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Getting feedback from established authors

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Mar 17 12 4:00 AM

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I am loving the book Oh Beautiful by John Paul much that I wrote to the author. He not only emailed me a wonderful response, but commented on a blog post! Stop by and check it out if you'd like!

In Black and White: Cross-Cultural Genealogy

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#1 [url]

Mar 18 12 6:35 PM

I hope it didn't sound like I was honking my own horn here... As I thought about it today, I thought perhaps I should follow up.

I have a habit of contacting authors whose books I enjoy, and Mr. Godges was so pleased that Lynn had shared his book with us. Like most authors I've contacted, he is very helpful and freely offered some great advice. I just put this out there to encourage other family history writers to not feel intimidated or removed from established writers. We can all use a little feedback.

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#2 [url]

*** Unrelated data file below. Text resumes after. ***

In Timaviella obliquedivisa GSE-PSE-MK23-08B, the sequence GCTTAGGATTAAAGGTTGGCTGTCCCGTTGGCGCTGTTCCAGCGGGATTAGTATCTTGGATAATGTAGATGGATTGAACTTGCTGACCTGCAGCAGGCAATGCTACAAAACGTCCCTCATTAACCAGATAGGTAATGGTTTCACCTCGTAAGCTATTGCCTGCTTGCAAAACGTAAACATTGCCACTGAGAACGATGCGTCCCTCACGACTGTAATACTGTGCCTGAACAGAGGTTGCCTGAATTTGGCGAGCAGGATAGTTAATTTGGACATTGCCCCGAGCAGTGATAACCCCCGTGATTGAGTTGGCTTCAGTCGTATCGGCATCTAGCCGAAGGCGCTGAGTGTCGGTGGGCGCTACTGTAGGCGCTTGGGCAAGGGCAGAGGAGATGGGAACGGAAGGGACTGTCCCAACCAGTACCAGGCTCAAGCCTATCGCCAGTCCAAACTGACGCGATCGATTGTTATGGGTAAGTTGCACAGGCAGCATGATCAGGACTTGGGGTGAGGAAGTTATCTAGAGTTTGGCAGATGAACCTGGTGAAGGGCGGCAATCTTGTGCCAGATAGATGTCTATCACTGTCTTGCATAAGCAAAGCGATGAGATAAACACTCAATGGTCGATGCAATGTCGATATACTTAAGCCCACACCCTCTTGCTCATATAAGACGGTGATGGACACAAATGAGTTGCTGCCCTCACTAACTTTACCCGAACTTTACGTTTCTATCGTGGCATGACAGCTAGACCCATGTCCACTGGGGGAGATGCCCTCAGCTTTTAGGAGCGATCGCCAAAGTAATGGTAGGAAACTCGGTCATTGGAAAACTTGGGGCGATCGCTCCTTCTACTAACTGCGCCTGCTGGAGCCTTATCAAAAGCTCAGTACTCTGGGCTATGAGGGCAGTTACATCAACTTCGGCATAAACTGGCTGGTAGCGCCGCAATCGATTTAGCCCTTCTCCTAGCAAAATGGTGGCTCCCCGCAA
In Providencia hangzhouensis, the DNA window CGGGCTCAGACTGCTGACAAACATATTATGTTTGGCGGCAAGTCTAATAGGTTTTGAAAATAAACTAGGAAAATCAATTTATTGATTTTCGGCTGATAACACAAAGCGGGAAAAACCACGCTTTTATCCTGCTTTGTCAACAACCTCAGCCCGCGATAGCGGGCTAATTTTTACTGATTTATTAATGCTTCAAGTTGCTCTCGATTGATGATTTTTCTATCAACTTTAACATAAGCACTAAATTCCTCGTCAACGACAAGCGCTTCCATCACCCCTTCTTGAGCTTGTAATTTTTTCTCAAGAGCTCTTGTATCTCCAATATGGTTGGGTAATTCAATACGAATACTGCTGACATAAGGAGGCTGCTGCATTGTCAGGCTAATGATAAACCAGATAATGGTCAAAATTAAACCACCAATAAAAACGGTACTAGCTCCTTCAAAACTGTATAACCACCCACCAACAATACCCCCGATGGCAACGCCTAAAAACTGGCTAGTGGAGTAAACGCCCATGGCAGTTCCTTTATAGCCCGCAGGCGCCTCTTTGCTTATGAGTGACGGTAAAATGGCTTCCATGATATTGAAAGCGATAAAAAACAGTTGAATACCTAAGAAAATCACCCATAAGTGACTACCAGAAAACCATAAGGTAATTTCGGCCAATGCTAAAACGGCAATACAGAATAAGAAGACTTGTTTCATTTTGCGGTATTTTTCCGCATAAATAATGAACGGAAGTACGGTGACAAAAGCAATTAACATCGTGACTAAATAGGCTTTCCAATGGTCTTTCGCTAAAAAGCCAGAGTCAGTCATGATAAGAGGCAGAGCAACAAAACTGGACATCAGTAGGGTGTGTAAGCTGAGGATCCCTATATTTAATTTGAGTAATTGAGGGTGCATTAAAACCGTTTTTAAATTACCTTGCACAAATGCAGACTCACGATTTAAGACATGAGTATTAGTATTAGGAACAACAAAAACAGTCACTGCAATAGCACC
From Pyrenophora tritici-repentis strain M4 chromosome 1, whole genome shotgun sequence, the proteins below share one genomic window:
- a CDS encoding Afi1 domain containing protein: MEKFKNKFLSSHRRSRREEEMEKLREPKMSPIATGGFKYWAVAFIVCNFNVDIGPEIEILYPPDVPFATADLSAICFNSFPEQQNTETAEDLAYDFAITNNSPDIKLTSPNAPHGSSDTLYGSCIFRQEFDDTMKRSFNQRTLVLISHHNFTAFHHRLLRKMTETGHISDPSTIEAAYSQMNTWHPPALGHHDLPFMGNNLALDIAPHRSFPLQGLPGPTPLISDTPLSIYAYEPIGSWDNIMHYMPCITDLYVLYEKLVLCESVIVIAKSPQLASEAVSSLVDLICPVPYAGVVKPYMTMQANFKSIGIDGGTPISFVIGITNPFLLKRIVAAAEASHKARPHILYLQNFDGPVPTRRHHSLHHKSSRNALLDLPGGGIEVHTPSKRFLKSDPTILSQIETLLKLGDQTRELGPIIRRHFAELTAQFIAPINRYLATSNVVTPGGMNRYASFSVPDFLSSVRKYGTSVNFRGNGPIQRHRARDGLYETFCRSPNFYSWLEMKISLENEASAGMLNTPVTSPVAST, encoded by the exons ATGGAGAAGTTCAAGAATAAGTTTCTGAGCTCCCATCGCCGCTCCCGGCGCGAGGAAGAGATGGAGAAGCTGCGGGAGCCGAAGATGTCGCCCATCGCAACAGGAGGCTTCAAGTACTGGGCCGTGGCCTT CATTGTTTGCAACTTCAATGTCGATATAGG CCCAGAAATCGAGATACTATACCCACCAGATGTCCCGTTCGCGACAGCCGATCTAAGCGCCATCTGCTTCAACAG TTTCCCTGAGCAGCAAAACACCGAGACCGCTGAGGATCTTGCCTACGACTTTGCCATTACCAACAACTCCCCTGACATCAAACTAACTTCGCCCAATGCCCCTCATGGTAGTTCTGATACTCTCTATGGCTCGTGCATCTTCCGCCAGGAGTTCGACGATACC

Mar 19 12 4:55 AM

Thanks Deb for sharing. Oh, Beautiful is a wonderful family narrative  and yes Mr. Godges is a very gracious and generous author. You can see why I sing his virtues at every opportunity. I'm heading over to read your post now. 

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#3 [url]

Mar 21 12 6:59 PM

He hit on something there...the court appointed apprenticeship. I went back to the details to try to determine a date of death for Isaac Carter's parents' deaths. After looking at the laws of forced apprenticeship in North Carolina for that time period, I discovered (with a little help from my favorite New Bern librarian) that the parents actually would've died a year prior to when I placed it because of a law that states that one year after the child become orphaned, or one year after the parents are no longer gainfully employed, the court orders the Sheriff to summon the children to court so they can be apprenticed out. It also made me think differently about the parents not necessarily dying at the same time...the law would've been enforced upon the death of the second parent. Since it's in a rural area between 1860-1870, my friend suggested looking at the mortality schedules. I really have some more research/reading to do before my final assumptions can be drawn.

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